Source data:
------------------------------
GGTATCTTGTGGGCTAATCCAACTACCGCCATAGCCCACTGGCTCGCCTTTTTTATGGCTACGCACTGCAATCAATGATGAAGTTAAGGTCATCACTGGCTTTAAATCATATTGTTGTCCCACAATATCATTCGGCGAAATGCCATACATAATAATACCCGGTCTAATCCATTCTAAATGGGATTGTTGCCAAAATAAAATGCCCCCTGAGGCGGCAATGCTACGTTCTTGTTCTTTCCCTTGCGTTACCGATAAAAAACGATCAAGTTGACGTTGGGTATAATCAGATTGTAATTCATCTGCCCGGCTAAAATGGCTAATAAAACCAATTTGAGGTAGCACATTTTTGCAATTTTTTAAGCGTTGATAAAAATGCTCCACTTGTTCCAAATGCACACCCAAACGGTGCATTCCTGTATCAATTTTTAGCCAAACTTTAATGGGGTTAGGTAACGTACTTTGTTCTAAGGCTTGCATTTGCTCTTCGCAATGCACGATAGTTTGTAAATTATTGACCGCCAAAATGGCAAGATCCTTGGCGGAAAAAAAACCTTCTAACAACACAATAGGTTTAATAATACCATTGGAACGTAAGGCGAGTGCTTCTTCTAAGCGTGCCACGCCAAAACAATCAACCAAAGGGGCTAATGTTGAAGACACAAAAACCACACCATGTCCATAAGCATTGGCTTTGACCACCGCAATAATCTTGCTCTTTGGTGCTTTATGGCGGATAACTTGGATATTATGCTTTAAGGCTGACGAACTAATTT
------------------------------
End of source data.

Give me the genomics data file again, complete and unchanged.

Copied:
GGTATCTTGTGGGCTAATCCAACTACCGCCATAGCCCACTGGCTCGCCTTTTTTATGGCTACGCACTGCAATCAATGATGAAGTTAAGGTCATCACTGGCTTTAAATCATATTGTTGTCCCACAATATCATTCGGCGAAATGCCATACATAATAATACCCGGTCTAATCCATTCTAAATGGGATTGTTGCCAAAATAAAATGCCCCCTGAGGCGGCAATGCTACGTTCTTGTTCTTTCCCTTGCGTTACCGATAAAAAACGATCAAGTTGACGTTGGGTATAATCAGATTGTAATTCATCTGCCCGGCTAAAATGGCTAATAAAACCAATTTGAGGTAGCACATTTTTGCAATTTTTTAAGCGTTGATAAAAATGCTCCACTTGTTCCAAATGCACACCCAAACGGTGCATTCCTGTATCAATTTTTAGCCAAACTTTAATGGGGTTAGGTAACGTACTTTGTTCTAAGGCTTGCATTTGCTCTTCGCAATGCACGATAGTTTGTAAATTATTGACCGCCAAAATGGCAAGATCCTTGGCGGAAAAAAAACCTTCTAACAACACAATAGGTTTAATAATACCATTGGAACGTAAGGCGAGTGCTTCTTCTAAGCGTGCCACGCCAAAACAATCAACCAAAGGGGCTAATGTTGAAGACACAAAAACCACACCATGTCCATAAGCATTGGCTTTGACCACCGCAATAATCTTGCTCTTTGGTGCTTTATGGCGGATAACTTGGATATTATGCTTTAAGGCTGACGAACTAATTT